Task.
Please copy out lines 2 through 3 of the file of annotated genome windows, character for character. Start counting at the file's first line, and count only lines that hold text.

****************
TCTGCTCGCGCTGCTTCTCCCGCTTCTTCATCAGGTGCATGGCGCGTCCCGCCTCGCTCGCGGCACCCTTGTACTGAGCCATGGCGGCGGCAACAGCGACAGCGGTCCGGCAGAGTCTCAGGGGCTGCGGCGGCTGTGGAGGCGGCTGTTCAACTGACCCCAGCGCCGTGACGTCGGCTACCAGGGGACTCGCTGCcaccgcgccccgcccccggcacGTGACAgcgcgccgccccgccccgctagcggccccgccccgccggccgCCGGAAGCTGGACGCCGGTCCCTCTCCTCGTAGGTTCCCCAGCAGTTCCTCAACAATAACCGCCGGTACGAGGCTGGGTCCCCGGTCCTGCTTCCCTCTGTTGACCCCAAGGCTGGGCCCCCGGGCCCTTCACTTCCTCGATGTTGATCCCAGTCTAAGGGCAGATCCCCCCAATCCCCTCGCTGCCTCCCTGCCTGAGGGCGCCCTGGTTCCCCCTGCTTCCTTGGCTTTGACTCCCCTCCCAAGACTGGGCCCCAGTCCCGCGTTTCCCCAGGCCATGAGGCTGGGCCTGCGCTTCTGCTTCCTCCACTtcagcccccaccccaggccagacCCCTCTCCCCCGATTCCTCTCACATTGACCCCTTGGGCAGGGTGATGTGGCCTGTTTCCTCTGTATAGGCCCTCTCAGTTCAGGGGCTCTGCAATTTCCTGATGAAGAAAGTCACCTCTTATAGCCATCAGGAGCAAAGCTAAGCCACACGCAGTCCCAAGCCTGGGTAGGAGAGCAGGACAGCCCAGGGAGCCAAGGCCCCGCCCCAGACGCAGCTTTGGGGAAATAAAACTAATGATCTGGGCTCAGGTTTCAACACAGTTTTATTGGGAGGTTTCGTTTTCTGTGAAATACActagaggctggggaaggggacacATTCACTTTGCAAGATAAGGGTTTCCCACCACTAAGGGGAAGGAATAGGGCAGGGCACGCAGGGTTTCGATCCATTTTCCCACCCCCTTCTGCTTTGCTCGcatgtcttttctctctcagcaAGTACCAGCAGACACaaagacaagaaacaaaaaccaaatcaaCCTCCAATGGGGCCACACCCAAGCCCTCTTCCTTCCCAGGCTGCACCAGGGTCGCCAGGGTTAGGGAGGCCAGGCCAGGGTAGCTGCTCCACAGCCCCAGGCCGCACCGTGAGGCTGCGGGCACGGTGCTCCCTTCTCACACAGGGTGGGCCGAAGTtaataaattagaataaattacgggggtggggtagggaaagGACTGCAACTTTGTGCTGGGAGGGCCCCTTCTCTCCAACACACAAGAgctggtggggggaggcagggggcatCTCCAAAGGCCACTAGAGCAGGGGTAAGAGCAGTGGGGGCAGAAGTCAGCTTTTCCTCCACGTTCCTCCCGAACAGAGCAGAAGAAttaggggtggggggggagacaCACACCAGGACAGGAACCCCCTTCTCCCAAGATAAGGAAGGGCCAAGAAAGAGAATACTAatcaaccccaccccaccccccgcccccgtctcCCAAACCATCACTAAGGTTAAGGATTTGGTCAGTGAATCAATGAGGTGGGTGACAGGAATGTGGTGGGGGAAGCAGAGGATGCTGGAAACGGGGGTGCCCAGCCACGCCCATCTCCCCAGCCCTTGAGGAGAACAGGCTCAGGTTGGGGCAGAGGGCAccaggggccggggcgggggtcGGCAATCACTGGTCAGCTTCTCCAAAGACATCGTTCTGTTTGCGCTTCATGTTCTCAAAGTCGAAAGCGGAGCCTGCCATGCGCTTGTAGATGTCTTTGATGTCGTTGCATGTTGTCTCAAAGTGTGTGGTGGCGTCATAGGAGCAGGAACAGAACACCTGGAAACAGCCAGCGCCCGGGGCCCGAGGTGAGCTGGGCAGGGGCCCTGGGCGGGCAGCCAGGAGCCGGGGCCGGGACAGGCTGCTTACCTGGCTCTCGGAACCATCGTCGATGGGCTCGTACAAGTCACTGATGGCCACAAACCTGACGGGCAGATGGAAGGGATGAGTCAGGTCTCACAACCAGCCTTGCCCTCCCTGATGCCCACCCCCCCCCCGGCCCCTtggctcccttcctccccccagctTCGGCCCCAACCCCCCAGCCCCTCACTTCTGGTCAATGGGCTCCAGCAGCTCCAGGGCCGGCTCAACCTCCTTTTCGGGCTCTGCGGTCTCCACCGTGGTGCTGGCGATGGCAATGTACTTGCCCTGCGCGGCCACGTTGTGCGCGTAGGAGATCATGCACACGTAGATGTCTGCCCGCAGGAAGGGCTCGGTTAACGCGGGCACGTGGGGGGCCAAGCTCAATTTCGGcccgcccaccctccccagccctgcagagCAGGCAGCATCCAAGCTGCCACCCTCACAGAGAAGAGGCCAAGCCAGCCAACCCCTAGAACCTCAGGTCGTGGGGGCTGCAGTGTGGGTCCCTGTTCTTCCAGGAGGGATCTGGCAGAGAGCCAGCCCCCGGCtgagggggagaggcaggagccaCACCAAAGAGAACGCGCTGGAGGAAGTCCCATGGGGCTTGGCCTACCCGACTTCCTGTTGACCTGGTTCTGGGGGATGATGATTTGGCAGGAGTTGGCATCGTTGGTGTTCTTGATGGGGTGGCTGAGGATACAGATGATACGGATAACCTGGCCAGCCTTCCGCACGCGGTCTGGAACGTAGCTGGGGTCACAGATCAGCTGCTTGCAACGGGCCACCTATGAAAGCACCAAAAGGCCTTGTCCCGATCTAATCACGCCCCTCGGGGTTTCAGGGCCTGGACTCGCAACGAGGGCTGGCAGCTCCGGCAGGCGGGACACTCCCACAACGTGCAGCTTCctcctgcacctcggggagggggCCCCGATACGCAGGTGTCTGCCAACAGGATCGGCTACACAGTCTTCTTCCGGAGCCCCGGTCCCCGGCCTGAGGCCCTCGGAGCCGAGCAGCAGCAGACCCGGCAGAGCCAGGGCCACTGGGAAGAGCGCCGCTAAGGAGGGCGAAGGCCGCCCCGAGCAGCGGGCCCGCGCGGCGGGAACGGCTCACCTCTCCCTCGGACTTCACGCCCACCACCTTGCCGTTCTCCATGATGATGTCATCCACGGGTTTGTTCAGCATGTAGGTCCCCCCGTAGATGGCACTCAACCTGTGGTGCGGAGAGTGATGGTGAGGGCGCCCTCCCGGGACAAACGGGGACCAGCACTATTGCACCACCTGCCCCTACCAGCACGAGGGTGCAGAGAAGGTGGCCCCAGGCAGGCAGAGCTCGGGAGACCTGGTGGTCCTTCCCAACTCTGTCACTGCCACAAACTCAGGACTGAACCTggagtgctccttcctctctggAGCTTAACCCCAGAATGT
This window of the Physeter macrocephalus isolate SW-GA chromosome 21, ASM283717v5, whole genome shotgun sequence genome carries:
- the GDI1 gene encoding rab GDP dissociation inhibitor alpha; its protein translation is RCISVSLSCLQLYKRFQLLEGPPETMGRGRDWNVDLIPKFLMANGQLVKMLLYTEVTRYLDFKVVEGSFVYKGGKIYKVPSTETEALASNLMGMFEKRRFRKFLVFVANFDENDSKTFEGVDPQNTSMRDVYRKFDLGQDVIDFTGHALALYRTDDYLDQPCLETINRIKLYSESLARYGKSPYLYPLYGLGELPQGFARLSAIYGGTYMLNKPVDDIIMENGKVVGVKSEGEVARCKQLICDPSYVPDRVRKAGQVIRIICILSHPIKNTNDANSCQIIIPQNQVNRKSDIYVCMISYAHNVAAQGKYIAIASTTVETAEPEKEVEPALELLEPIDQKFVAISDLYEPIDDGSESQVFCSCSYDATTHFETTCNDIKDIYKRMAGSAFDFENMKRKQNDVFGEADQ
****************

This window of the Physeter macrocephalus isolate SW-GA chromosome 21, ASM283717v5, whole genome shotgun sequence genome carries:
- the GDI1 gene encoding rab GDP dissociation inhibitor alpha; its protein translation is RCISVSLSCLQLYKRFQLLEGPPETMGRGRDWNVDLIPKFLMANGQLVKMLLYTEVTRYLDFKVVEGSFVYKGGKIYKVPSTETEALASNLMGMFEKRRFRKFLVFVANFDENDSKTFEGVDPQNTSMRDVYRKFDLGQDVIDFTGHALALYRTDDYLDQPCLETINRIKLYSESLARYGKSPYLYPLYGLGELPQGFARLSAIYGGTYMLNKPVDDIIMENGKVVGVKSEGEVARCKQLICDPSYVPDRVRKAGQVIRIICILSHPIKNTNDANSCQIIIPQNQVNRKSDIYVCMISYAHNVAAQGKYIAIASTTVETAEPEKEVEPALELLEPIDQKFVAISDLYEPIDDGSESQVFCSCSYDATTHFETTCNDIKDIYKRMAGSAFDFENMKRKQNDVFGEADQ